Twitter chief executive Jack Dorsey is giving a third of his shares in the company back to its employees, he announced last night.
Dorsey said that one per cent of the company - worth an estimated £130m - will be “reinvested directly in our people”.
The stock will go into the employee equity pool shared by the company's 4,000 workers.
Dorsey announced the news to his 3.2 million followers in true Twitter style, complete with emoji lightning bolts, chicks and peace signs.
“I’d rather have a smaller part of something big than a bigger part of something small,” Dorsey tweeted.
“I’m confident we can make Twitter big.”
The reaction was mainly positive, with hundreds of users commending the move. But not everyone was happy.
Twitter user @schwa, who claims to have left the company in April, said: "Hey just after your lay offs. How coincidental. It's almost as if you might be trying to fix a morale problem?!?"
The company fired an estimated 336 staff last week - around eight per cent of the company's global workforce.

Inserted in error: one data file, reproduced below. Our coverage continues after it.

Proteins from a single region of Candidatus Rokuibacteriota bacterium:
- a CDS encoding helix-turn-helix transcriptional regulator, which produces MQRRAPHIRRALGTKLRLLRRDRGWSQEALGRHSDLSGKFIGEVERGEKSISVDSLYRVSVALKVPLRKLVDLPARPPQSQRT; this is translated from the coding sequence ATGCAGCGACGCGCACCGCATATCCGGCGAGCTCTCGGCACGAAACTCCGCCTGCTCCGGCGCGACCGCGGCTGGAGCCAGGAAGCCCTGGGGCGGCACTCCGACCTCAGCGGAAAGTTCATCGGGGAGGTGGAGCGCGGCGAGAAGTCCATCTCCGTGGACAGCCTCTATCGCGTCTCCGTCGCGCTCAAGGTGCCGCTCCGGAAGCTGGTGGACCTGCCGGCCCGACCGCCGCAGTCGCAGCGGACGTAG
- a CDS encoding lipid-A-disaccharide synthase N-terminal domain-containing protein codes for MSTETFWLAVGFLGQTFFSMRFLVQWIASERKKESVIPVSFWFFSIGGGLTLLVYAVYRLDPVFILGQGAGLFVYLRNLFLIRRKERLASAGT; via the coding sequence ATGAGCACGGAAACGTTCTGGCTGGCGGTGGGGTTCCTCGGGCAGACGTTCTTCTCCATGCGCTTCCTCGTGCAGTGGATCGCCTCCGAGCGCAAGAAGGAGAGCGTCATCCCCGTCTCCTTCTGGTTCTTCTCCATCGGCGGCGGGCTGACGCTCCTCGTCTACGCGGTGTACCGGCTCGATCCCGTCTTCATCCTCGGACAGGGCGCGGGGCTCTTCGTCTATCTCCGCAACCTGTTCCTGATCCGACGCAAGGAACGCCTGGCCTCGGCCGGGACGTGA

The San Francisco-based firm said the restructuring was part of an overall plan to "reinvest savings in its most important priorities".
Dr Sotirios Paroutis, associate professor of strategic management at Warwick Business School, said: "After the stick, we now have the carrot.
"Dorsey now sends a motivational signal inside the firm that he is also taking steps to retain Twitter’s talent pool. It also sends a signal to investors that he is prepared to take bold decisions to make sure Twitter keeps up the pace with its innovations to market.
"He now has a second chance to revive Twitter in a way that convinces its primary stakeholders that there is a viable business plan behind the firm that can help it deliver both credible user innovations and future growth."
Earlier this month, Twitter shares rose as much as four per cent after Dorsey was appointed chief executive permanently.
The social network is expected to post its third-quarter results on Tuesday, which it anticipates to be "at or above the high end of previously forecasted ranges".